Bald Mountain-East Peak located just south of the Mountain Loop Highway in the Mount Pilchuck Wildlife Refuse is special mountain in this region. Not to be confused with a mountain seven miles north with the same name, the summit scramble of Bald Mountain can be easily reached by trail. Bald Mountain is the perfect mountain for an late September and early October hikes and scrambles because the tarns below the summit known as Cutthroat Lakes change beautiful fall colors while producing a large amount of blueberries. Yours truely survived a couple hours up here easily eating tons of delicious blueberries, while being totally struck by the amazing red and yellow and are produced on this mountain in fall.
The mountain itself is moderately popular bit it is not populated as neighboring peaks like Dickerman and Pilchuck. From the summit on a clear day you can see Rainier, Shuksan, Three Fingers, Glacier Peak, Vesper Peak, Del Campo, the Monte Cristos and hundreds and hundreds more. You can also see downtown Seattle from a clear day here.
From the trailhead located right of FS 4032 you want to take the obvious trail (Cutthroat Lakes Trail) up the traverse along the side of a ridge and rises up the ridg to a gap. The ridge then decends from the gap almost the same elevation before rising again more steeply to Cutthroat Lakes. Once at Cutthroat Lakes you will have good view of the summit of Bald Mountain. There are a maze of bootpaths at these lakes so choose the most obvious one and aim for the summit of Bald Mountain. Once past the maze of bootpaths camping, areas and beautiful tarn lakes all the trails will merge into one. The one trail will then switchback what looks like it would away from the summit. The trail will meander eventually back to toward Bald Mountain. From there the trail with traverse to the south side of the mountain where great southerly views can be seen. From there take the trail/well established bootpath up the berry and heather field. Once you get close to the base of the scramble you want to look for an obvious bootpath on your right. Follow it closely as you traverse over rocks and ground to the final 100 foot summit scramble. Make the final scramble which does have one very small section of Class 3 to the very top where commanding views will drop your jaw. Total Distance and elevation gain is 8 miles and 2500 feet of elevation with all the ups and down.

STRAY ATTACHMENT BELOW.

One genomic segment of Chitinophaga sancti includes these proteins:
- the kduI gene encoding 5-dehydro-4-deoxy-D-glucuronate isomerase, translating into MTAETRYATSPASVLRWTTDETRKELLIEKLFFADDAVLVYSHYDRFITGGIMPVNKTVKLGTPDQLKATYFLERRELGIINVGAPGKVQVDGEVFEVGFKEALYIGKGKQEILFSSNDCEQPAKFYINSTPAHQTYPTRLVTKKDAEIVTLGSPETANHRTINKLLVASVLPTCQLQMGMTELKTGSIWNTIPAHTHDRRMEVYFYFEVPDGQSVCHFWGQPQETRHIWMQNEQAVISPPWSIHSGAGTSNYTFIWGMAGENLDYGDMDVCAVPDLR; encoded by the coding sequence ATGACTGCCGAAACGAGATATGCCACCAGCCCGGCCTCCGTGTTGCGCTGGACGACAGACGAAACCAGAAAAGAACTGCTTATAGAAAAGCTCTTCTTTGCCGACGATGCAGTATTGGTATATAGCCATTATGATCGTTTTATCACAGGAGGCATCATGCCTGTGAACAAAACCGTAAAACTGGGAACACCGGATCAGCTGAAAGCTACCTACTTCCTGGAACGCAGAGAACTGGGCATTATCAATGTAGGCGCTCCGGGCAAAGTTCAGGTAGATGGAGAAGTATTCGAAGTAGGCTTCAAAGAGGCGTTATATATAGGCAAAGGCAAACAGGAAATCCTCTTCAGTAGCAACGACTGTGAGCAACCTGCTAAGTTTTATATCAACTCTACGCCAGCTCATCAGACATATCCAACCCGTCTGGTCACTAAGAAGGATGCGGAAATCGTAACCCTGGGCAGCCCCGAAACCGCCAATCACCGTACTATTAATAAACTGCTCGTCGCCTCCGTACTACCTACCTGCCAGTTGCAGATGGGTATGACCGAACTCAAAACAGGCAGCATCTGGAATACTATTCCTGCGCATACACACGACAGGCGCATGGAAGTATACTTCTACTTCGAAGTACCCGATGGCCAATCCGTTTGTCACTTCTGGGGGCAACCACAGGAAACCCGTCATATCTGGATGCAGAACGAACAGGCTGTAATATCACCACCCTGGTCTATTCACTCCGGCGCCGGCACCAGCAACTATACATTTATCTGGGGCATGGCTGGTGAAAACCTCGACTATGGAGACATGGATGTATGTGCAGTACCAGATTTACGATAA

It should be noted that you really only should be heading here if the forecast is calling for good weather. This area receives anywhere from 100-140 inches of rain so if the forecast is rainy it will be a mess here. Also avoid coming here on a hot day because this area can be very humid compared to the rest of the state. My recommendation is to come to this mountain on a sunny fall day which would be right around late September and early October. Prepare to take hundreds of photos!!!